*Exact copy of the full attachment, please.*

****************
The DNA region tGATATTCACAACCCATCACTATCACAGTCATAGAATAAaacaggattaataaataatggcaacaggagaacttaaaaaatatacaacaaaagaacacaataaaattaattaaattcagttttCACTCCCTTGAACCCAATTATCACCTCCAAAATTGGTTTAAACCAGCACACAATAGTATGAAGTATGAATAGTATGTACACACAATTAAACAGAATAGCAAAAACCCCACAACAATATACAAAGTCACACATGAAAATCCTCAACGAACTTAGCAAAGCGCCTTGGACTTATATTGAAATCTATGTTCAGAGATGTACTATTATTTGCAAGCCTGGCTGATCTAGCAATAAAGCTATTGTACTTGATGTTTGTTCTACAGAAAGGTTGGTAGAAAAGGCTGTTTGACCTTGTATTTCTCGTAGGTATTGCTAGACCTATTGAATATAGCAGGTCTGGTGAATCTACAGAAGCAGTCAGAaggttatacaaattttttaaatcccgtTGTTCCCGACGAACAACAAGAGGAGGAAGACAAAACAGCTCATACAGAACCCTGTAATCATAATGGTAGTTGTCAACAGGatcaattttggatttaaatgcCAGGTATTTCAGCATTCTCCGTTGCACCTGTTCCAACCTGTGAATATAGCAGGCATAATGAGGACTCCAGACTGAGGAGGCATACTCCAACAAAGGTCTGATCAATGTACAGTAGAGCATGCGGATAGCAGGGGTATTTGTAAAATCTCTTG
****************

The DNA region tGATATTCACAACCCATCACTATCACAGTCATAGAATAAaacaggattaataaataatggcaacaggagaacttaaaaaatatacaacaaaagaacacaataaaattaattaaattcagttttCACTCCCTTGAACCCAATTATCACCTCCAAAATTGGTTTAAACCAGCACACAATAGTATGAAGTATGAATAGTATGTACACACAATTAAACAGAATAGCAAAAACCCCACAACAATATACAAAGTCACACATGAAAATCCTCAACGAACTTAGCAAAGCGCCTTGGACTTATATTGAAATCTATGTTCAGAGATGTACTATTATTTGCAAGCCTGGCTGATCTAGCAATAAAGCTATTGTACTTGATGTTTGTTCTACAGAAAGGTTGGTAGAAAAGGCTGTTTGACCTTGTATTTCTCGTAGGTATTGCTAGACCTATTGAATATAGCAGGTCTGGTGAATCTACAGAAGCAGTCAGAaggttatacaaattttttaaatcccgtTGTTCCCGACGAACAACAAGAGGAGGAAGACAAAACAGCTCATACAGAACCCTGTAATCATAATGGTAGTTGTCAACAGGatcaattttggatttaaatgcCAGGTATTTCAGCATTCTCCGTTGCACCTGTTCCAACCTGTGAATATAGCAGGCATAATGAGGACTCCAGACTGAGGAGGCATACTCCAACAAAGGTCTGATCAATGTACAGTAGAGCATGCGGATAGCAGGGGTATTTGTAAAATCTCTTG